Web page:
By contrast, T.I. and other hip-hop luminaries who had been a prominent part of some worship services at New Birth kept their mouths shut. Not that Hip Hop Nation let Long off the hook entirely. Raz B of B2k accused him of being a pedophile in a YouTube video. And Killer Mike aka Mike Bigga, who had earlier called him out for his excessive wealth in “That’s Life II,” stated, “If you turn out to be a homosexual after persecuting your own, then you deserve to be crucified for that.”

As with other religious scandals in American culture, commentators did not take long to point to larger meanings.

As early as September 23, author Earl Olfari Hutchinson took to his Huffington blog to ask, “Did Long’s long, open and relentless crusade against homosexuals tag he and many other anti-gay prominent black church leaders as narrow, bigoted, and hypocritical in championing the very discrimination that King and the civil rights movement waged a titanic battle against?”

Likewise, in his September 27 Slate column, Christopher Hitchens accused Long of sullying the memory of the civil rights movement with his prosperity gospel, homophobia, and the “degradation of the King family.”

The longstanding issue the scandal hooked into was homosexuality in the African-American community. In his September 23 Newsweek article, “The Black Church, Homophobia, and Pastor Eddie Long,” Joshua Alston noted that even in a city with a large gay African-American population, black gays and lesbians had a tough path to acceptance.

In late October, Oprah Winfrey devoted three shows to male sexual abuse, the first featuring filmmaker Tyler Perry, an Atlanta resident, who talked about how he had been verbally, physically, and sexually abused as a boy. It is more than probable, as media studies professor Keonte Coleman wrote on his blog Diversity & TV News, that this attention was triggered by the Long scandal. 

My own view, posted on Religion Dispatches September 23, was that the case “should mark the end of Black Church homophobia.” Sadly, it did not. The opportunity for a broader discussion was lost, and the momentum of the story about homosexuality and the black church faded rather quickly.

As for Long himself, while the media attention wound down, the news was not good.

In October, two more lawsuits came his way. The first, filed by State Bank and Trust alleged that he and two partners had defaulted on a loan to buy a gym in Jonesboro, Georgia, and owed the bank nearly $2 million. Then a former employee sued New Birth, charging that a member of the pastoral staff had shown her a picture of a penis and that she had been demoted for complaining.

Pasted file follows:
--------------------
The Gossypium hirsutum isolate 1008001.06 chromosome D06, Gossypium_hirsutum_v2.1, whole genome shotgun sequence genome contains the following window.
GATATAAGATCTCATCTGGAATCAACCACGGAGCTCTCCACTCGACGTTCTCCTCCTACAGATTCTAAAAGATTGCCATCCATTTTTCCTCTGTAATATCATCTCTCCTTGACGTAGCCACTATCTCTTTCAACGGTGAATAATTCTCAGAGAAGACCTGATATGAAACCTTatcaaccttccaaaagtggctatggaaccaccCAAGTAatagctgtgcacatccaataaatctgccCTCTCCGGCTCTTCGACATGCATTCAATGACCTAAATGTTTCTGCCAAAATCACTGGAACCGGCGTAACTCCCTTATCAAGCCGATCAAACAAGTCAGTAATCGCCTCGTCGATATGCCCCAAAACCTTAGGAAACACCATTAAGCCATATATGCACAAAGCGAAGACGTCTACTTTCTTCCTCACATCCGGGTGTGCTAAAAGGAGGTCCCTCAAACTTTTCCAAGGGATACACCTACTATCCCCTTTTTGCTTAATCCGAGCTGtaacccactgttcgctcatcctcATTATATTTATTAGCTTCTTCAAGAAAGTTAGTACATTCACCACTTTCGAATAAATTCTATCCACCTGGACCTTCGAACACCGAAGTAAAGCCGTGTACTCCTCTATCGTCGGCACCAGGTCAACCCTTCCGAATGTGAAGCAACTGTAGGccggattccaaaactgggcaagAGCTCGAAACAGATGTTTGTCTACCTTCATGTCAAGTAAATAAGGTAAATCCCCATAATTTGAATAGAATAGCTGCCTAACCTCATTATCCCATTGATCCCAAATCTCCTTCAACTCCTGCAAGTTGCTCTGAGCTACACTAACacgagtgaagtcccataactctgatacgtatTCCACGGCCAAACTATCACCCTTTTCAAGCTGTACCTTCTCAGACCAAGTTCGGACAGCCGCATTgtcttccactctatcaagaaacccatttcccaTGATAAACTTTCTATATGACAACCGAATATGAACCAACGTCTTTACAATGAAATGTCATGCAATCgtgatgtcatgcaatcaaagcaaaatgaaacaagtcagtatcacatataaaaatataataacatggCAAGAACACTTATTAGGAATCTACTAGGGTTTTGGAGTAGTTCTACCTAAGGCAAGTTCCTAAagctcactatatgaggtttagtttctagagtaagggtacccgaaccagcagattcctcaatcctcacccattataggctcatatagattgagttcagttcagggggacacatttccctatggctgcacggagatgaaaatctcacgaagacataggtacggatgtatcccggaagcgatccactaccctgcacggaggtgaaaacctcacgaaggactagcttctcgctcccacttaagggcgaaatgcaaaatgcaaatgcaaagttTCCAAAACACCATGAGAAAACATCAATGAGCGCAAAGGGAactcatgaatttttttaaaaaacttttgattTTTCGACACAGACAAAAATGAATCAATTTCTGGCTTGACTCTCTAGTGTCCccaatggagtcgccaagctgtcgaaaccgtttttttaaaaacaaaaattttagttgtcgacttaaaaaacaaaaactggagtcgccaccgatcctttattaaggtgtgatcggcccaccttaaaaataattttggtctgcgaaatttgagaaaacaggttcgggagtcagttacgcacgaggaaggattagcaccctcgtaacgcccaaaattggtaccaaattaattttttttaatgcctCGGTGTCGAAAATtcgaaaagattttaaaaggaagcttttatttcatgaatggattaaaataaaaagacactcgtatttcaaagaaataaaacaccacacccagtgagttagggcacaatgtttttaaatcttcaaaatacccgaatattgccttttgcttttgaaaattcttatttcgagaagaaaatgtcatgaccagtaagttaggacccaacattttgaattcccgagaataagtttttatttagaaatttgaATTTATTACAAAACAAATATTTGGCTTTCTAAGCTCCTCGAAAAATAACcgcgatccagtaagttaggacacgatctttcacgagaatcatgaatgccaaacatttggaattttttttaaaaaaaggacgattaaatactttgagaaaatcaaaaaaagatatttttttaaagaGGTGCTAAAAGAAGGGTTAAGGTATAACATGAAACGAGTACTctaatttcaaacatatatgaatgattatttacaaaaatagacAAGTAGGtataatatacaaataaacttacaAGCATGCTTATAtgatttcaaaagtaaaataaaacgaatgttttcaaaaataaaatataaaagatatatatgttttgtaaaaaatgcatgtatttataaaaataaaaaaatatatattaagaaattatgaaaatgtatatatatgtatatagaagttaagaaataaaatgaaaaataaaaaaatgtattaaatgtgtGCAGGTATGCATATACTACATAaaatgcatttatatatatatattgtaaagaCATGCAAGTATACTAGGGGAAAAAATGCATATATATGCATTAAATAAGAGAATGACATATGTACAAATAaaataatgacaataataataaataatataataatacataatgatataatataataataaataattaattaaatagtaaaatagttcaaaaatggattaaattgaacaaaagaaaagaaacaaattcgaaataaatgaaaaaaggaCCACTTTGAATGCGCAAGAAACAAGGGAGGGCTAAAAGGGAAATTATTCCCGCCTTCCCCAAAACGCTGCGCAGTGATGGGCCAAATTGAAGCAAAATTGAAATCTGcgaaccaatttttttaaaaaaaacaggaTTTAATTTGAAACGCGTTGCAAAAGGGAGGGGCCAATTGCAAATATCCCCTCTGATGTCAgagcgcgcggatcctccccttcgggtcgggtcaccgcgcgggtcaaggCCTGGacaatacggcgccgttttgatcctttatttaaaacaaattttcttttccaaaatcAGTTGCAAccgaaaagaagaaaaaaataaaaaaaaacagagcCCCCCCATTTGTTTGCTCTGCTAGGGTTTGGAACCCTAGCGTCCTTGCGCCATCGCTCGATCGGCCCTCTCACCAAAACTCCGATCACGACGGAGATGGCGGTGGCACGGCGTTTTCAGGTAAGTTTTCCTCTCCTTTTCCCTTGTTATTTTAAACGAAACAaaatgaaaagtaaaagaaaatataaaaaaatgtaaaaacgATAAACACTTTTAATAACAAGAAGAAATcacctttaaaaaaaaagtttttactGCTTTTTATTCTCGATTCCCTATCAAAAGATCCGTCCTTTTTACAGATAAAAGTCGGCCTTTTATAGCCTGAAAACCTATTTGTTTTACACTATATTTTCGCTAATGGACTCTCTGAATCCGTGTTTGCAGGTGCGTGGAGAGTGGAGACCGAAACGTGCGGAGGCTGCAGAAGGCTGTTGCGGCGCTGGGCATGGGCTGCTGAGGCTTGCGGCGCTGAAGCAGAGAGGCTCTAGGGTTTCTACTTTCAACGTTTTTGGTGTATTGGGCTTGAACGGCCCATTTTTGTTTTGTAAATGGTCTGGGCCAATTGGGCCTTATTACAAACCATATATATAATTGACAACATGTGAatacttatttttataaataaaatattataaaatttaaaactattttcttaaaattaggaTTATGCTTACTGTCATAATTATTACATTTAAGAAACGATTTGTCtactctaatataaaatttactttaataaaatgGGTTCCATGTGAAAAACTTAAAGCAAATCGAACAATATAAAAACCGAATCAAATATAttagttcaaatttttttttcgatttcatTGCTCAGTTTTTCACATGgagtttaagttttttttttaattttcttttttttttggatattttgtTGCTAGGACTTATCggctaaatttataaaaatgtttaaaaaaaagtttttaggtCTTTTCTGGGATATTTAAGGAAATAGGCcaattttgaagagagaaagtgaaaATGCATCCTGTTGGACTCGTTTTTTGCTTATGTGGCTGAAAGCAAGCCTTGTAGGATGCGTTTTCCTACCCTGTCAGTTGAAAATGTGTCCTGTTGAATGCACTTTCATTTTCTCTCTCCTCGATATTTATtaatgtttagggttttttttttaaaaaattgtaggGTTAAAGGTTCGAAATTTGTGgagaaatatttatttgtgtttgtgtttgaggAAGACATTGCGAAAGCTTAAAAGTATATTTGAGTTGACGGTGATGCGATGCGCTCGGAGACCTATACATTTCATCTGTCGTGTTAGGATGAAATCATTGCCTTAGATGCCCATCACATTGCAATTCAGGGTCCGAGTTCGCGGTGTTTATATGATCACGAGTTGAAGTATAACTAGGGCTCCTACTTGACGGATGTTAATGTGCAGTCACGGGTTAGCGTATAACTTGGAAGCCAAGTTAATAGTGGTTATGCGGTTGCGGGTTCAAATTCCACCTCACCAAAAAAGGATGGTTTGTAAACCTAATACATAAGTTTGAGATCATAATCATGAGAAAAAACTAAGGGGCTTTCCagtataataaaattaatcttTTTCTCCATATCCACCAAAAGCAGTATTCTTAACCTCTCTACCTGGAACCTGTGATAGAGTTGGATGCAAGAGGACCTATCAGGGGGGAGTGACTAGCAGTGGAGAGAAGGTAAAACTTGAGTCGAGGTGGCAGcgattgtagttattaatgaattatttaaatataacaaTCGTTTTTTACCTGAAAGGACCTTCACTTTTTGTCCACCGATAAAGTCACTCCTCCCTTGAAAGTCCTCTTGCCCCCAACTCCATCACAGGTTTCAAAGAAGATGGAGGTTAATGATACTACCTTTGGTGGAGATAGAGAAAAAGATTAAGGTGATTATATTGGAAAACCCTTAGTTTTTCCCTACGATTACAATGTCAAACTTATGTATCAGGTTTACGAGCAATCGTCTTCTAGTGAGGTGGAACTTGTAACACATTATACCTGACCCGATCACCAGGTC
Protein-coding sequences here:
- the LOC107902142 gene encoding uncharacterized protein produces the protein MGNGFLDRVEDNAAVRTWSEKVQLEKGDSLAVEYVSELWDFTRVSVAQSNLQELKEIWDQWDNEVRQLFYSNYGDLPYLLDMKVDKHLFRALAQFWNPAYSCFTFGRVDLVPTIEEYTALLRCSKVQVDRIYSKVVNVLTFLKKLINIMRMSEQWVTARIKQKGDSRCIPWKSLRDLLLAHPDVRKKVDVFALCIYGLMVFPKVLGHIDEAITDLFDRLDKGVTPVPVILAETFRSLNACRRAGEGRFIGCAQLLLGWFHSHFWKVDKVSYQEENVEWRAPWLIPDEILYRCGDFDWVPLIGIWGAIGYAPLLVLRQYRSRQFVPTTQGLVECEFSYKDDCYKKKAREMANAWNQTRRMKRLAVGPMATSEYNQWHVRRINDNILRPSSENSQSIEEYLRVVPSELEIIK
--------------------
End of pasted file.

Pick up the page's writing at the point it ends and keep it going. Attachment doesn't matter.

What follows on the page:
On Halloween, Reuben Armstrong joined with a Pentecostal minister from South Carolina, Bishop H. Prophet Walker, to hold a rally at the state capitol in Atlanta to call for Long’s resignation. The rally, according to the Journal Constitution, featured 70 members of Walker’s church, many of them women clad in white long dresses, veils, and sandals. Speakers included anti-gay rights activists and Tea Party members.

The following day, Long filed his response to the lawsuits. In it, he admitted having a mentor-mentee relationship with the plaintiffs that had involved taking them on trips, giving them gifts, and hugging. But he denied that there had been any sexual contact. 

Later in November, both sides agreed to mediation even as a trial date was set for July 11. That Long had decided he was not, after all, gon’ fight, struck many as an admission of guilt. It was, blogged Morris O’Kelly on Huffington Post December 6, “an end-run around the universally accepted moral and ethical responsibilities of any ecumenical leader.”

On February 11, the Journal Constitution’s Sheila Poole reported that Long and his accusers were “expected to settle the matter” later in the month.

Meanwhile, Long continued to pastor New Birth, though he increasingly invited guest preachers to take the pulpit. After his brother, a minister in Florida, died in early December, he thanked the congregation for its support.

In February, the church became embroiled in another scandal, this time involving members who invested in sweepstakes gambling machines through a businessman vetted by Long. Long made a YouTube video to ask the businessman to pay back the investors, but thus far none of the money has been returned, nor have the gambling machines appeared in any venues.

Has the church lost members? No one will say. On March 2, the Journal Constitution’s Sheila Poole reported that New Birth had laid off two full-time employees and cut all salaries by 10 percent. Anecdotal evidence from members and New Birth watchers also suggests that the attendance has declined at services.

It is hard, given these recent troubles, to imagine Eddie Long’s career ever reaching another high. Most likely, his fate will be to resemble such other disgraced religious figures as Jim Bakker, Jimmy Swaggart, and Ted Haggard—faded televangelists relegated to the late-night time slots on down-market cable channels.